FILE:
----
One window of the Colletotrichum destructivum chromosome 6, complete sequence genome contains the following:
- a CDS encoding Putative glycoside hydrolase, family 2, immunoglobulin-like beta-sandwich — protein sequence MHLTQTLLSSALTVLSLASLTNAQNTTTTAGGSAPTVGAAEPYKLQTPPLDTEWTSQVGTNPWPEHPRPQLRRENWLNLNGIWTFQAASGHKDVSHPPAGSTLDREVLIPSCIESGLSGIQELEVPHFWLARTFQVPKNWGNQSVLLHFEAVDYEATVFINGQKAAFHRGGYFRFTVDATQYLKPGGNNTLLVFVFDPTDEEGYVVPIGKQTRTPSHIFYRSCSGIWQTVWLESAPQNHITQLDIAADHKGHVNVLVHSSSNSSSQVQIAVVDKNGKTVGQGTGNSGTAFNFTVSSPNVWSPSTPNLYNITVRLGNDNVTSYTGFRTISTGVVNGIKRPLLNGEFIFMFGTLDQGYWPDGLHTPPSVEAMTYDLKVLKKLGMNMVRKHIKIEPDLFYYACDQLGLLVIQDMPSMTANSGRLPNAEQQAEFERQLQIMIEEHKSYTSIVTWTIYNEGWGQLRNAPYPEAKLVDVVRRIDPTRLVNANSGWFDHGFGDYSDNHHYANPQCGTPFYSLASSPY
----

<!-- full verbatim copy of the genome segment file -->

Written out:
One window of the Colletotrichum destructivum chromosome 6, complete sequence genome contains the following:
- a CDS encoding Putative glycoside hydrolase, family 2, immunoglobulin-like beta-sandwich — protein sequence MHLTQTLLSSALTVLSLASLTNAQNTTTTAGGSAPTVGAAEPYKLQTPPLDTEWTSQVGTNPWPEHPRPQLRRENWLNLNGIWTFQAASGHKDVSHPPAGSTLDREVLIPSCIESGLSGIQELEVPHFWLARTFQVPKNWGNQSVLLHFEAVDYEATVFINGQKAAFHRGGYFRFTVDATQYLKPGGNNTLLVFVFDPTDEEGYVVPIGKQTRTPSHIFYRSCSGIWQTVWLESAPQNHITQLDIAADHKGHVNVLVHSSSNSSSQVQIAVVDKNGKTVGQGTGNSGTAFNFTVSSPNVWSPSTPNLYNITVRLGNDNVTSYTGFRTISTGVVNGIKRPLLNGEFIFMFGTLDQGYWPDGLHTPPSVEAMTYDLKVLKKLGMNMVRKHIKIEPDLFYYACDQLGLLVIQDMPSMTANSGRLPNAEQQAEFERQLQIMIEEHKSYTSIVTWTIYNEGWGQLRNAPYPEAKLVDVVRRIDPTRLVNANSGWFDHGFGDYSDNHHYANPQCGTPFYSLASSPY